With their half an hour head start I don’t expect to catch any of our group until I hit the foothills of the Tourmalet at the earliest. I’m surprised, therefore, when just over an hour in I spy the sleeves of Mark’s multi-coloured jersey and his black Boardman bike. After a quick hello we naturally begin to work together just as we do at home, charging through the little French towns and villages where, the weather still kind, the crowds are out in force. It’s as we take the racing line through a tight corner, with men, women, kids urging us on shouting “allez allez”, “bravo” and “bon courage” that I really imagine I’m riding Le Tour.
Mark’s a lot fitter than I am, but I’m better on the hills, and we lose each other on the third, and last, category three. I won’t meet him again until the finish.
A sign reading: “Col du Tourmalet: 22km.” Does that mean to the foot of the mountain or the summit? Either way it’s arrived much sooner than expected. As I approach, the weather begins to turn and my stomach does the same. This will be the first HC (hors category, meaning steep and seriously long) climb I’ve ever ridden. My first stop of the day is in Bagneres-de-Bigorre to put on my waterproof – early on I’d removed my gilet without parking up: what a pro – and pop a caffeine gel. Then the climb, and the fun, really begins.
And surprisingly it is fun. Cycling hills – good ones at least – often have signs marking the distance and height to the summit. You’ll either find them encouraging or intimidating depending on how you’re feeling and, at this point, fourteen hundred vertical metres over sixteen kilometres of road somehow doesn’t scare me.
The rain isn’t as bad as it could be, nor is it too cold. As my nerves settle. I begin to enjoy the mountain, passing other riders fairly continuously, including one lunatic on a yellow Raleigh Chopper. I want to tell him that he’s rather shattering the illusion for all us carbon heads here but merely shake my head in amazement as I overtake. As furiously as he’s pedalling he’s going incredibly well.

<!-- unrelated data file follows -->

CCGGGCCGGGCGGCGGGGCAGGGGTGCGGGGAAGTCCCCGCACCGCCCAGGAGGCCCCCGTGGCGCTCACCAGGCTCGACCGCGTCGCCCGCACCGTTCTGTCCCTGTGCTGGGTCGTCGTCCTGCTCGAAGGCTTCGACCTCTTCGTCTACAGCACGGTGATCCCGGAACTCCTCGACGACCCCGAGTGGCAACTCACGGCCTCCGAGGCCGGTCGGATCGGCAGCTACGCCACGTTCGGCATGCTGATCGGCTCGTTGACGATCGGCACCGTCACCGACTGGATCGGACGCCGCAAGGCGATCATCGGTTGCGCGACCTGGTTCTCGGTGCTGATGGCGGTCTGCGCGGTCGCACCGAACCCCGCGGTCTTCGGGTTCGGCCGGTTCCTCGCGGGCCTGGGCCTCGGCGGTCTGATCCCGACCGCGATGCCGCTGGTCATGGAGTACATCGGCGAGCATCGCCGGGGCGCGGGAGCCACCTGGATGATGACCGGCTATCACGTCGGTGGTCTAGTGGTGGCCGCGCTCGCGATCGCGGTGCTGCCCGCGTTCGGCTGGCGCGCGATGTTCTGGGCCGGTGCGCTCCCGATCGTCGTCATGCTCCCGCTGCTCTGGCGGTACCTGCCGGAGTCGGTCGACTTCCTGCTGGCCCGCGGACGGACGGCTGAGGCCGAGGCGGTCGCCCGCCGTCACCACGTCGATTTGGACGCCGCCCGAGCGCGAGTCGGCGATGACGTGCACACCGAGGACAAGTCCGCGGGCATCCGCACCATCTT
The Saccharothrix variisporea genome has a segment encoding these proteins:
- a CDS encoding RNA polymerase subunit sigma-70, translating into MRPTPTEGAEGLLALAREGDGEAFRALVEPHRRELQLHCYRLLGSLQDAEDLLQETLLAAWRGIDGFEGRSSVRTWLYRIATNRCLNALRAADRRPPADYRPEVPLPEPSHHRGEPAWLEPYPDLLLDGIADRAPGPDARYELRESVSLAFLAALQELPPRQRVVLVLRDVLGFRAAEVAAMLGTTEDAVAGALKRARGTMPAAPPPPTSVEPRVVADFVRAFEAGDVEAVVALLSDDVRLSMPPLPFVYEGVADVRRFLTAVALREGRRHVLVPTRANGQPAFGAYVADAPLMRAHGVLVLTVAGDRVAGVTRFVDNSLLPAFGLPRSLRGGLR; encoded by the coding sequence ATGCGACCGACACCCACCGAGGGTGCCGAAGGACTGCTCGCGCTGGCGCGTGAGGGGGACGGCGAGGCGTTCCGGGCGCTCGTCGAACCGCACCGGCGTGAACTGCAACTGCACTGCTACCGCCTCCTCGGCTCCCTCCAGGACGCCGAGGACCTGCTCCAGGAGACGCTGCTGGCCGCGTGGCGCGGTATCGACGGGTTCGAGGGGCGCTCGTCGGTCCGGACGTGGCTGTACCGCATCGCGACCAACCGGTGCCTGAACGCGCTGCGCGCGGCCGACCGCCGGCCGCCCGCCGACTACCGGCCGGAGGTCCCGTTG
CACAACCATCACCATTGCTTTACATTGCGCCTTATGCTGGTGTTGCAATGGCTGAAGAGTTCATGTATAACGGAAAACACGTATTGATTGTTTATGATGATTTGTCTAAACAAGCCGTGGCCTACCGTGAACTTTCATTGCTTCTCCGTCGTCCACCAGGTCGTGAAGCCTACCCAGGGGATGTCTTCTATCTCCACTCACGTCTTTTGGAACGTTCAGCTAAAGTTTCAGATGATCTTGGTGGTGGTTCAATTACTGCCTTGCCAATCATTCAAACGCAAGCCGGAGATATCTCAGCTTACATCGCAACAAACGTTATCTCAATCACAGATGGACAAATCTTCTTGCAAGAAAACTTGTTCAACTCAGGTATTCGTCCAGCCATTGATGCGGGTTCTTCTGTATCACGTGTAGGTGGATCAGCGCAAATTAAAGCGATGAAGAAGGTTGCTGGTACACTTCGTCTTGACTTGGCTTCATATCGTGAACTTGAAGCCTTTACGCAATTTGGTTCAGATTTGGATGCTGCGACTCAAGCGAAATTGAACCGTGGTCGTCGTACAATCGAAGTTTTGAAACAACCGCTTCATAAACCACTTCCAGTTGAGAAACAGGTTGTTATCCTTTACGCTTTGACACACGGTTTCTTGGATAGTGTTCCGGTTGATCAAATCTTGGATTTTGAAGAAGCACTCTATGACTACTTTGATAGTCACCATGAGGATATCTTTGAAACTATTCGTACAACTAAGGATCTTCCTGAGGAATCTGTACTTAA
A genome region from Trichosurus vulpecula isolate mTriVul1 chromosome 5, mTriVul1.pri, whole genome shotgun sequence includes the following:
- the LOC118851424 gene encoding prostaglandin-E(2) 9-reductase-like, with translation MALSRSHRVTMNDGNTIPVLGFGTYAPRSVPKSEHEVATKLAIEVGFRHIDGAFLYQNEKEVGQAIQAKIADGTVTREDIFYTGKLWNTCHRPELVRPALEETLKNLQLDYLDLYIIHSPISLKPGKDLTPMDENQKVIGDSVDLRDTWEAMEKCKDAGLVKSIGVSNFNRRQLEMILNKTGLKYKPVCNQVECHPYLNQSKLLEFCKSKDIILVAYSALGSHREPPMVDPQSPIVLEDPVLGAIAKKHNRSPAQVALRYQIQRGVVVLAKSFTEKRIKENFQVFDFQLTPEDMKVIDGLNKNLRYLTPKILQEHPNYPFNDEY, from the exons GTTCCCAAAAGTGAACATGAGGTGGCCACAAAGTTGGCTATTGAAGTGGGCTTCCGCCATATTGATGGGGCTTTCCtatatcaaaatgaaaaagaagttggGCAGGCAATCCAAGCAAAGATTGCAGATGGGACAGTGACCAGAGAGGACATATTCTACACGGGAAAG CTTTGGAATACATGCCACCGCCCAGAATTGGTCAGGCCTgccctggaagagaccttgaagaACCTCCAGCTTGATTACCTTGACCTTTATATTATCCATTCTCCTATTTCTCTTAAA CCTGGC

Around 8km from the top the rain gets worse with the only respite coming as we ride through the occasional sheltered section. Each about one hundred metres long one has CONTADOR daubed in massive yellow letters along its supports. Injured before this year’s Tour even made it to the mountains, he won’t be back in four days time.
Part of what keeps my spirits – and speed – up is the memory of watching the 2010 tour on TV. The aforementioned Alberto and Andy Schleck dance through five degree pea soup as the commentators smugly discuss the glorious sunshine they’re basking in on the other side of the mountain. That’s what I imagined waiting for me. I couldn’t have been more wrong.
We ride through a ski resort about three or four km from the top. A high point, both literally and in terms of my mood. It’s easy to lose the sense of where you are after forty minutes of nothing but uphill road, but if ever you need proof that you’re on a goddamn mountain, cycling under chairlifts would be it.
I spot the familiar number 10621 just ahead. I pat him on the back and say some encouraging words that he looks rather perplexed to be on the receiving end of. I’m not sure he actually noticed the bit where we rode “together” earlier, but returns my cheer as we pass the three kilometre marker. I don’t want to make him feel more uncomfortable so I head to the summit alone.
At the top of the mountain the clouds have spitefully refused to clear. Rather than relief at completing the climb, looking down into the grey I feel a sense of foreboding at what’s still to come. I’m carrying just one more item of clothing that I’m not wearing and although I don’t think it’s going to help, I put it on anyway. It doesn’t help.
I generally think of myself as a fairly nervy descender but I want to get down that mountain as quickly as possible. My reason for risking life and limb is as misguided on this side of the mountain as it had been on the other – it would be warmer, and maybe even drier, at a lower altitude, surely? Wrong. All I can hear as I drop is the rattle of raincoat against the wind, bouncing round the valley walls like artillery fire. As I began to lose the sensation in my digits – first the little finger, then the ring, then the middle – I sort of regret not bringing full gloves with me, then I remember how shit mine are, despite going by the name of “Sealskins”.